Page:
# Change Making Problem in Haskell

2018-12-31

The Change-making problem asks us to find the minimum number of coins that add up to a target value. For example, if we have an infinite amount of coins of values 1, 2, 5, the smallest set that adds up to 11 is 1, 5, 5, whereas 11 1 value coins would be the largest. Here is an outline of the recursive algorithm in imperative form (I will to convert this to real Python at some point):

coins = unique list of numbers >= 0
coin_index = length of coins
target = the value the sum of selected coins must sum, positive value

count(solution, coins, coin_index, target):
# solution has been found
if (target == 0):
return [solution];

# solution does not exist
if (target < 0):
return [];

# no more coins to iterate over, but target has not been reached
# this solution does not exist
if (coin_index <= 0 && target >= 1):
return [];

# the left branch tries a different coin
# the right branch uses the same coin, adds the coin to the solution, and
# deducts the coins value from the target
return
append(
count( solutions, coins, coin_index - 1, target)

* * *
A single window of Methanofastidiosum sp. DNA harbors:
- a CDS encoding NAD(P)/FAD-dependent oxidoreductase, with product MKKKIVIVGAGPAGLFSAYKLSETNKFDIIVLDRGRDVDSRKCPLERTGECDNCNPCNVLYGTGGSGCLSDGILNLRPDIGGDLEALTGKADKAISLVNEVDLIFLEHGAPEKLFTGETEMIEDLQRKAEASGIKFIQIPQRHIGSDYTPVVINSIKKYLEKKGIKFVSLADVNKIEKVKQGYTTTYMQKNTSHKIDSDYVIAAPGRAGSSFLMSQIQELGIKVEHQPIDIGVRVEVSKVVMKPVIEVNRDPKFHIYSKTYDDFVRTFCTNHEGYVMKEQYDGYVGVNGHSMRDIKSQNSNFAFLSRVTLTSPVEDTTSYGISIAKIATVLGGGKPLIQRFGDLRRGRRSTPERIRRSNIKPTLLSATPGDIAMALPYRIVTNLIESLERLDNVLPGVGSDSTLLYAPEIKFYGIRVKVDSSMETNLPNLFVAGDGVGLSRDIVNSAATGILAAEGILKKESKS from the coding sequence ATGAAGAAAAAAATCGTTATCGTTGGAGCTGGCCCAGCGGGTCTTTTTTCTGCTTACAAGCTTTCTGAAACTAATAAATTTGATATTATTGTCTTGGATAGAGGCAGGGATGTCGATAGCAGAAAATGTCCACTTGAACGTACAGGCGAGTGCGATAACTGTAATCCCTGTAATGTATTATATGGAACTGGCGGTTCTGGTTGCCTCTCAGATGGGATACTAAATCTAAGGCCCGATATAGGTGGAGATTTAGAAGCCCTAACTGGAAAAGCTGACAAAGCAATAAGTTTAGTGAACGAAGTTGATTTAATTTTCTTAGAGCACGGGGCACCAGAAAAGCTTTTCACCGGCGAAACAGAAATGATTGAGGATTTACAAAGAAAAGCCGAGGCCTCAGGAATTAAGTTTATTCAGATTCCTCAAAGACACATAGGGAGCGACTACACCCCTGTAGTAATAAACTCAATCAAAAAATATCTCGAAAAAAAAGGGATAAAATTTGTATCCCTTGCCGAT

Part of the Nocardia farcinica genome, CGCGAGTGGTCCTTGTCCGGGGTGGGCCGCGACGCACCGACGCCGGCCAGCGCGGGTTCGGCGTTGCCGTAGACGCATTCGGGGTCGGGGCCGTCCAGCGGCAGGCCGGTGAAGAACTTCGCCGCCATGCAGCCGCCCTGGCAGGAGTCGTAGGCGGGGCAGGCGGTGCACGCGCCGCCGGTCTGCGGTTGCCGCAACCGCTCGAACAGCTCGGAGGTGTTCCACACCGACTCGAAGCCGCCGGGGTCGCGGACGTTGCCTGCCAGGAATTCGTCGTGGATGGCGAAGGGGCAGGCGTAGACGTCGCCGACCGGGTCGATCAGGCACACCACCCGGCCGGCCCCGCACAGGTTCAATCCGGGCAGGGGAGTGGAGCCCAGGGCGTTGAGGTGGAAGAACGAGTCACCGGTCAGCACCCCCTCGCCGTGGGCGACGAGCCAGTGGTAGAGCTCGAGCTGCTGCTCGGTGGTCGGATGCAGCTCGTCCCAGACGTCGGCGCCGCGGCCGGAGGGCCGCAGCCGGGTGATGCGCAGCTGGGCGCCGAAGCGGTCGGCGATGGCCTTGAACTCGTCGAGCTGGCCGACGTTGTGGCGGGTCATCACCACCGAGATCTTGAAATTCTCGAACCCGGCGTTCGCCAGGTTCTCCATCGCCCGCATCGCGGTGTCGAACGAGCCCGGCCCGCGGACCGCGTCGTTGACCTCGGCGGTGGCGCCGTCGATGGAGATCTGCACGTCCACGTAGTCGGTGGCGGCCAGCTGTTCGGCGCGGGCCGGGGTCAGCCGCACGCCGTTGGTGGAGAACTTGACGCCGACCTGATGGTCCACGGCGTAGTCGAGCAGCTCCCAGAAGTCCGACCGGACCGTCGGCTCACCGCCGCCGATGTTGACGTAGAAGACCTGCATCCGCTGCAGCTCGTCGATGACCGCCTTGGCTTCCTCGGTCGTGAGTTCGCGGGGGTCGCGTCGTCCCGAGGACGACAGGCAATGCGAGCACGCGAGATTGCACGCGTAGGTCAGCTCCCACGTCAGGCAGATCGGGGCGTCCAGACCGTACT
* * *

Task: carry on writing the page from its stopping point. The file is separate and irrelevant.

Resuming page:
, count(append(solutions, coins[coin_index-1]), coins, coin_index, target - coins[coin_index - 1])
)
);

return get_small_list(count([], coins, coin_index, target));

The translation to Haskell is pretty straightforward. I then use a fold to get the smallest length solution. The results from makeChangesSolutions can also be used to answer how many solutions are there. You can also filter the results to answer other things like which solutions have a certain amount coin, etc.

Both these implementations are brute force though and they repeat calculations that we could save and lookup instead of recalculating them.

The dynamic programming implementation was quite challenging because I want to return not just the amount of solutions are the number of coins in the solution, but the actual soltion. Returning the former two is not too hard with some table lookups, but the latter is more challenging. I ended up referring to a Python implementation in the Problem Solving with Algorithms and Data Structures. That looks like this:

My Haskell implementation is quite complex. I ended up using two foldl which probably is not good for performance. I owe you an explanation of the code.

Finally the tests.